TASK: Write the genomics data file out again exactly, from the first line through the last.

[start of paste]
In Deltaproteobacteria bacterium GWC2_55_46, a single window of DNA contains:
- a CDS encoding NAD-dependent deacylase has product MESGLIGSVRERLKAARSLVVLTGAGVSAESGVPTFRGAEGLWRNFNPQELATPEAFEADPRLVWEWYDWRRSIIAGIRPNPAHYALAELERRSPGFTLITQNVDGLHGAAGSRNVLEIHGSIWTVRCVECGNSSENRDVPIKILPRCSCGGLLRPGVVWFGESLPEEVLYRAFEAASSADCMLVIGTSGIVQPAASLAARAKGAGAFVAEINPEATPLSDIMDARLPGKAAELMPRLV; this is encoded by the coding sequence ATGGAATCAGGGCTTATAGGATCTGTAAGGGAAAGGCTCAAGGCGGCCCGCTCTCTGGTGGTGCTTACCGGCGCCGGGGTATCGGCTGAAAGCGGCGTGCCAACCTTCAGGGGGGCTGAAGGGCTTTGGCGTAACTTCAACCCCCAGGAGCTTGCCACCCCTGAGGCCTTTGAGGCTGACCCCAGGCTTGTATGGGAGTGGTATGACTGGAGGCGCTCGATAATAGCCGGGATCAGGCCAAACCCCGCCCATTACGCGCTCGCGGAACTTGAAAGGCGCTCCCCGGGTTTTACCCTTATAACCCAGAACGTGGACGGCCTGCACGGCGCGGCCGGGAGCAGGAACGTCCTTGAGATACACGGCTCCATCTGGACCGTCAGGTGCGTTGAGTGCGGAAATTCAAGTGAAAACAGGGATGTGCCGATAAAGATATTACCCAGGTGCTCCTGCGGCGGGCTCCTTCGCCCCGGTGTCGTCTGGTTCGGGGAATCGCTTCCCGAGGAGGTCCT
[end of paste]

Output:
In Deltaproteobacteria bacterium GWC2_55_46, a single window of DNA contains:
- a CDS encoding NAD-dependent deacylase has product MESGLIGSVRERLKAARSLVVLTGAGVSAESGVPTFRGAEGLWRNFNPQELATPEAFEADPRLVWEWYDWRRSIIAGIRPNPAHYALAELERRSPGFTLITQNVDGLHGAAGSRNVLEIHGSIWTVRCVECGNSSENRDVPIKILPRCSCGGLLRPGVVWFGESLPEEVLYRAFEAASSADCMLVIGTSGIVQPAASLAARAKGAGAFVAEINPEATPLSDIMDARLPGKAAELMPRLV; this is encoded by the coding sequence ATGGAATCAGGGCTTATAGGATCTGTAAGGGAAAGGCTCAAGGCGGCCCGCTCTCTGGTGGTGCTTACCGGCGCCGGGGTATCGGCTGAAAGCGGCGTGCCAACCTTCAGGGGGGCTGAAGGGCTTTGGCGTAACTTCAACCCCCAGGAGCTTGCCACCCCTGAGGCCTTTGAGGCTGACCCCAGGCTTGTATGGGAGTGGTATGACTGGAGGCGCTCGATAATAGCCGGGATCAGGCCAAACCCCGCCCATTACGCGCTCGCGGAACTTGAAAGGCGCTCCCCGGGTTTTACCCTTATAACCCAGAACGTGGACGGCCTGCACGGCGCGGCCGGGAGCAGGAACGTCCTTGAGATACACGGCTCCATCTGGACCGTCAGGTGCGTTGAGTGCGGAAATTCAAGTGAAAACAGGGATGTGCCGATAAAGATATTACCCAGGTGCTCCTGCGGCGGGCTCCTTCGCCCCGGTGTCGTCTGGTTCGGGGAATCGCTTCCCGAGGAGGTCCT